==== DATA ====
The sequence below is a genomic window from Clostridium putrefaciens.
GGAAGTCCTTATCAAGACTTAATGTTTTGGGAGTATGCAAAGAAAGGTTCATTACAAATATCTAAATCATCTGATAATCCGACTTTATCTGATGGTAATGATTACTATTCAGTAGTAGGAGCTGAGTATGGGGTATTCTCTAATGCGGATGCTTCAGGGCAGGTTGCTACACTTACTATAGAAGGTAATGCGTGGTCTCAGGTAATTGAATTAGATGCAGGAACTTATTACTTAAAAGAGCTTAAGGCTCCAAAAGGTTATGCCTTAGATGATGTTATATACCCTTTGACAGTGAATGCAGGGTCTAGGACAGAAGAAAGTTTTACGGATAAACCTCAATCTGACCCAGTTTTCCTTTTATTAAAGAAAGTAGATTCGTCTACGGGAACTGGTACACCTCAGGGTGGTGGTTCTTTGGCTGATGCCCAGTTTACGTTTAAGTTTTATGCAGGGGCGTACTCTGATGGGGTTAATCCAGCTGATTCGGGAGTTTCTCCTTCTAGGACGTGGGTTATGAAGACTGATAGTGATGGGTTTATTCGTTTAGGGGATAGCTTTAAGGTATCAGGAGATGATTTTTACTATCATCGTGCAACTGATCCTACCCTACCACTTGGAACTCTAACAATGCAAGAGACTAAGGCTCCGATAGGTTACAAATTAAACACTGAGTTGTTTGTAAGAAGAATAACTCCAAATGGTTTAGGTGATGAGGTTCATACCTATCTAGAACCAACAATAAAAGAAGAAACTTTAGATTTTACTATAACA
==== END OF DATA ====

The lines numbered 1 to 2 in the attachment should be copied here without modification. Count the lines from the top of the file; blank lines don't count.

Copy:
The sequence below is a genomic window from Clostridium putrefaciens.
GGAAGTCCTTATCAAGACTTAATGTTTTGGGAGTATGCAAAGAAAGGTTCATTACAAATATCTAAATCATCTGATAATCCGACTTTATCTGATGGTAATGATTACTATTCAGTAGTAGGAGCTGAGTATGGGGTATTCTCTAATGCGGATGCTTCAGGGCAGGTTGCTACACTTACTATAGAAGGTAATGCGTGGTCTCAGGTAATTGAATTAGATGCAGGAACTTATTACTTAAAAGAGCTTAAGGCTCCAAAAGGTTATGCCTTAGATGATGTTATATACCCTTTGACAGTGAATGCAGGGTCTAGGACAGAAGAAAGTTTTACGGATAAACCTCAATCTGACCCAGTTTTCCTTTTATTAAAGAAAGTAGATTCGTCTACGGGAACTGGTACACCTCAGGGTGGTGGTTCTTTGGCTGATGCCCAGTTTACGTTTAAGTTTTATGCAGGGGCGTACTCTGATGGGGTTAATCCAGCTGATTCGGGAGTTTCTCCTTCTAGGACGTGGGTTATGAAGACTGATAGTGATGGGTTTATTCGTTTAGGGGATAGCTTTAAGGTATCAGGAGATGATTTTTACTATCATCGTGCAACTGATCCTACCCTACCACTTGGAACTCTAACAATGCAAGAGACTAAGGCTCCGATAGGTTACAAATTAAACACTGAGTTGTTTGTAAGAAGAATAACTCCAAATGGTTTAGGTGATGAGGTTCATACCTATCTAGAACCAACAATAAAAGAAGAAACTTTAGATTTTACTATAACA